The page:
Italian designer Mario Alessiani belongs to the so-called Millennial Generation of designers, which is not determined by a particular discipline but rather by their ideas, curiosity, and unbridled enthusiasm for solving complex problems across a broad perspective. Working in areas ranging from product, lighting, and furniture design, Alessiani feels comfortable pushing his own boundaries and developing whatever skills are necessary to find solutions for his ideas.
After graduating from the IED in Rome and working in London, he opened his design studio in Teramo, Italy, when he was just 24 years old. Since then, he advocates a simple, easy-to-understand, and functional design that combines integrative thinking and quality. His “functionally beautiful” creations have earned him international recognition and produced critical acclaim within the design community.
I do not care if people trust me, but I care when people trust the design. Being transparent in what I do is a way to explain that design is not just shapes but a consequence of deep thinking and a tool for expressing ideas.
According to Alessiani, to truly appreciate an object, it is necessary to learn how it is done and what techniques and tools shape it. The only way to do that is to share the “process” with users. And just like a real Millennial, he shares the knowledge through his Journal, offering people a more profound appreciation of his works. Today, he shares with Gessato readers his design philosophy and what it means to be an industrial designer in 2021. Enjoy the read!
Hello Mario! Thank you for speaking with us today. Tell us a bit about your beginnings in design. How did it all start for you?
Thank you! Well, it all started in high school. My parents are architects, and all my childhood, I thought I would study architecture. But one day, just before I started looking for a university in Rome, my art teacher told me, “You should try to study design.” In my mind, the design was something like drawing coffee sets and accessories, but I realized that things were more complicated, and I became excited with the idea of becoming a designer. After graduating, I gained experience in London before founding my design studio in Italy in 2013.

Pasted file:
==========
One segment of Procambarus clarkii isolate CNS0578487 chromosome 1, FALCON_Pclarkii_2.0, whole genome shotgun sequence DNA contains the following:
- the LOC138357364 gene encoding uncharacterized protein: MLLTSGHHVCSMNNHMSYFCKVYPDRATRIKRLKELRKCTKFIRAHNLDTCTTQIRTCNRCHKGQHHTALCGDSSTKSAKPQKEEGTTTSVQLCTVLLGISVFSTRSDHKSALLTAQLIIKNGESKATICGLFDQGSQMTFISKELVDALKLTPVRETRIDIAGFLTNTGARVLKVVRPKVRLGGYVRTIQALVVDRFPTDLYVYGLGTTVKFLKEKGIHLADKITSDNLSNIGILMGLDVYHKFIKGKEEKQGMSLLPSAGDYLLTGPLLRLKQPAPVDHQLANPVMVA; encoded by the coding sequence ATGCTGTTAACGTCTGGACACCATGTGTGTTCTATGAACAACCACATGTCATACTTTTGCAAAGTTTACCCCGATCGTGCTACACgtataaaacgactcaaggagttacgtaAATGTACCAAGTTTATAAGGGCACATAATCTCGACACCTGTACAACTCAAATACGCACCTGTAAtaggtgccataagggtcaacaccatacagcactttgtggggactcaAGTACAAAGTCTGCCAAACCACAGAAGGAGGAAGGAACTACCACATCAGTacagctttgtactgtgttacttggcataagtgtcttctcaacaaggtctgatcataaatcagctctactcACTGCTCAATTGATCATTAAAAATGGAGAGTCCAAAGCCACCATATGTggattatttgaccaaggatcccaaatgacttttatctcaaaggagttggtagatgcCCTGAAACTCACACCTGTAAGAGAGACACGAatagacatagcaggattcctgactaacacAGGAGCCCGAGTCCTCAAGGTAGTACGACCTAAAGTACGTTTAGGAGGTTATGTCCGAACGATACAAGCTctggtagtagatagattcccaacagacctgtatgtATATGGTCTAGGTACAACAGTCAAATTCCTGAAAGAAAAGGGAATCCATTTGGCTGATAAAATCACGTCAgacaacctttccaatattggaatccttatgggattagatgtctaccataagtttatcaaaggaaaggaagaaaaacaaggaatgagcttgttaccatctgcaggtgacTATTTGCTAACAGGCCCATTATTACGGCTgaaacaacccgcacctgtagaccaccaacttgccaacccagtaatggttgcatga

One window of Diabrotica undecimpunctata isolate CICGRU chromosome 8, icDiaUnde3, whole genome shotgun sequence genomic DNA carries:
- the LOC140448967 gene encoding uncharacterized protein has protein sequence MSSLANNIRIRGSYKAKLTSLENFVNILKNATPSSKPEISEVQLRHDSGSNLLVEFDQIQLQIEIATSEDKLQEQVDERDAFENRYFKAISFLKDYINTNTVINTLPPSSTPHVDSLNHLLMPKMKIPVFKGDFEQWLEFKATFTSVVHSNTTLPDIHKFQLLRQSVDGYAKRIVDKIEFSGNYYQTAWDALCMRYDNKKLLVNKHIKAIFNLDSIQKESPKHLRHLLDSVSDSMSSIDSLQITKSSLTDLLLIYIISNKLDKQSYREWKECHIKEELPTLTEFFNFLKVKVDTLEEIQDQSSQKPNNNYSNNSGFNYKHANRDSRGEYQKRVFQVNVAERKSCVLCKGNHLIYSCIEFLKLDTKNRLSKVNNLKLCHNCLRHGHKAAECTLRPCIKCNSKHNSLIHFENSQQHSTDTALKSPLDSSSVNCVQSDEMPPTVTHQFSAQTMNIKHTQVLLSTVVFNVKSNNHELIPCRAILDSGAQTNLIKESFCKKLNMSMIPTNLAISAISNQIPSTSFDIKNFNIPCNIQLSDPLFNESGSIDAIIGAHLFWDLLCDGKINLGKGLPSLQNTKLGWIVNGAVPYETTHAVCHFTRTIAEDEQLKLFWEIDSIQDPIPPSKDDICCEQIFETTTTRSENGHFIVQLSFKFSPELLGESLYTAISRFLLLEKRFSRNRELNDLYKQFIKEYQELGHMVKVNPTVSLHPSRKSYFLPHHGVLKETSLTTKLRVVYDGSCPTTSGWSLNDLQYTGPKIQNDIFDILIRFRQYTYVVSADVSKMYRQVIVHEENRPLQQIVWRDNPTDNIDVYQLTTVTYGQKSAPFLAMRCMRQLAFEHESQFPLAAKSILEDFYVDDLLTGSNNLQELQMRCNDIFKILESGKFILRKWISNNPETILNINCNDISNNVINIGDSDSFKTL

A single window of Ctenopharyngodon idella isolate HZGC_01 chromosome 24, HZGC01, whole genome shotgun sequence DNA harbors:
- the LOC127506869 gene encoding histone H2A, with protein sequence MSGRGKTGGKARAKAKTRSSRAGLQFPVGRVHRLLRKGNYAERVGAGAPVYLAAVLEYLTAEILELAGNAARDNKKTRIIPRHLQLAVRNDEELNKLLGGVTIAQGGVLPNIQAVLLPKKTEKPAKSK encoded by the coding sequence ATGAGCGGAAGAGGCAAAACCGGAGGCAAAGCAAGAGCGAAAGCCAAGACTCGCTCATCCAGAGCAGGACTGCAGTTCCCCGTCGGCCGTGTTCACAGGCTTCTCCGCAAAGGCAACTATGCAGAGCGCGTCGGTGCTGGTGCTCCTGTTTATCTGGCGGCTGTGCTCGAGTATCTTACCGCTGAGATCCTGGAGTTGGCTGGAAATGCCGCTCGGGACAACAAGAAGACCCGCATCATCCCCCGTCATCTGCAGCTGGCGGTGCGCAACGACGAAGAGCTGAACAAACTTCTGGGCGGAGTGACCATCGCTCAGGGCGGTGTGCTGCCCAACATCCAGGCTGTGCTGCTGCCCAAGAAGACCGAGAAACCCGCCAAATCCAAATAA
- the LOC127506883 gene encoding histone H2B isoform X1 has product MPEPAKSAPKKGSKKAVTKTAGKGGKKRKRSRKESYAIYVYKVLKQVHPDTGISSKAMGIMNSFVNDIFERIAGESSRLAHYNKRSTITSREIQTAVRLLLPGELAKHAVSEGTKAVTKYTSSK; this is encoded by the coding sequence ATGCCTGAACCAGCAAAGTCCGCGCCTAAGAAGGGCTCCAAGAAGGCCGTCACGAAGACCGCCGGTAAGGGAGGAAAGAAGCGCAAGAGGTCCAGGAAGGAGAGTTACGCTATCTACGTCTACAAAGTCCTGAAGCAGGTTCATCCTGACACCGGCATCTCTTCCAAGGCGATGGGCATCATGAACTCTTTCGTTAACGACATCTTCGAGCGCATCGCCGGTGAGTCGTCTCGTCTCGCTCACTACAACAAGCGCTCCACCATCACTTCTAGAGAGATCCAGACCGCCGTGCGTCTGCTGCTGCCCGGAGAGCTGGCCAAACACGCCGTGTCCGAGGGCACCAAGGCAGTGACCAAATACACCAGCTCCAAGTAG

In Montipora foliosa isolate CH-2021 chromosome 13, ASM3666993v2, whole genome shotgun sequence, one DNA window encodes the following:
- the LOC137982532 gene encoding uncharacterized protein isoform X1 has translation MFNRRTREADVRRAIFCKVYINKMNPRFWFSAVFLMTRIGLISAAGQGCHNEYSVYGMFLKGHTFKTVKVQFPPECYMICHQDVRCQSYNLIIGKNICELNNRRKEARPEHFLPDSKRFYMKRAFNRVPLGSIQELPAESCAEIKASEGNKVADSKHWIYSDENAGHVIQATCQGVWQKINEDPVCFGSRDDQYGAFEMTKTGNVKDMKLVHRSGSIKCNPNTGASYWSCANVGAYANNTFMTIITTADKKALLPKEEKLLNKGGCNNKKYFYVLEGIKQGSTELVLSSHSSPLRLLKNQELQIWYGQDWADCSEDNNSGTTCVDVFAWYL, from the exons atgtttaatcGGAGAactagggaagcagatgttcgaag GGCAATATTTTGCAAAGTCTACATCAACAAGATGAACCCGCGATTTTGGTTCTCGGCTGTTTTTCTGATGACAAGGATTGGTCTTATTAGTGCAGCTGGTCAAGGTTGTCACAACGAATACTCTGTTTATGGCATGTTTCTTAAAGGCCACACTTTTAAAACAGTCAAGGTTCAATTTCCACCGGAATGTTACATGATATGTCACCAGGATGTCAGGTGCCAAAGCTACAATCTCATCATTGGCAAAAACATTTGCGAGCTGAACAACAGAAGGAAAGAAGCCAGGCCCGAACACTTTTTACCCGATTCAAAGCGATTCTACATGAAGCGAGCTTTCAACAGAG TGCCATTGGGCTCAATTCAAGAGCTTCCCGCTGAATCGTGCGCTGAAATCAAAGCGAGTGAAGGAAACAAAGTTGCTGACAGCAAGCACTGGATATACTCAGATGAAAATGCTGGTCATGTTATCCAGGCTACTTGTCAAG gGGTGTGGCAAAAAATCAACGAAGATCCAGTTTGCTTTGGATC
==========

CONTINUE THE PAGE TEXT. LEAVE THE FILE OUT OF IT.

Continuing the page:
What do you like about being an industrial designer?
It’s a super-dynamic job. Every time you face new challenges to complete your work, you need to study, test, and do things again. The whole process is a natural flux where you try to confirm the correctness of the previous step. With the sketch, you fix the idea; with 3D, you find confirmation that your plan is going well; with mock-ups, you check dimensions and functions in real life. Finally, you learn that everything worked well with the prototypes. It’s great. Also, the fact that you meet many people from different fields and countries is exciting. You get to hear things from different perspectives. It is something that helped me a lot in my personal and professional growth.
Have you observed any changes in industrial design practice since you were a student? What do you see for the future of industrial design?
I must say that things have changed drastically in the last ten years. The old-fashioned way of being an industrial designer is becoming history. Things are becoming much more sophisticated with the user at the center in terms of the creative process. Companies give designers more responsibility in the creative direction, which makes the level of quality much higher at the end. The designer becomes an all-around figure who must understand a product’s life from the conceptualization, through the production, to the communication.
What is your favorite project to date and why?
I do not have a favorite project. I do not design things I like, but rather something I think is right at that moment. I have terrific memories of the processes. Even if it is a very industrially developed product, the development phase is entirely handmade. I spent days analyzing my drawings with the model maker and finding a way to sculpt the product. I remember days when I went back home half-white, totally covered with plaster dust. It was very satisfying.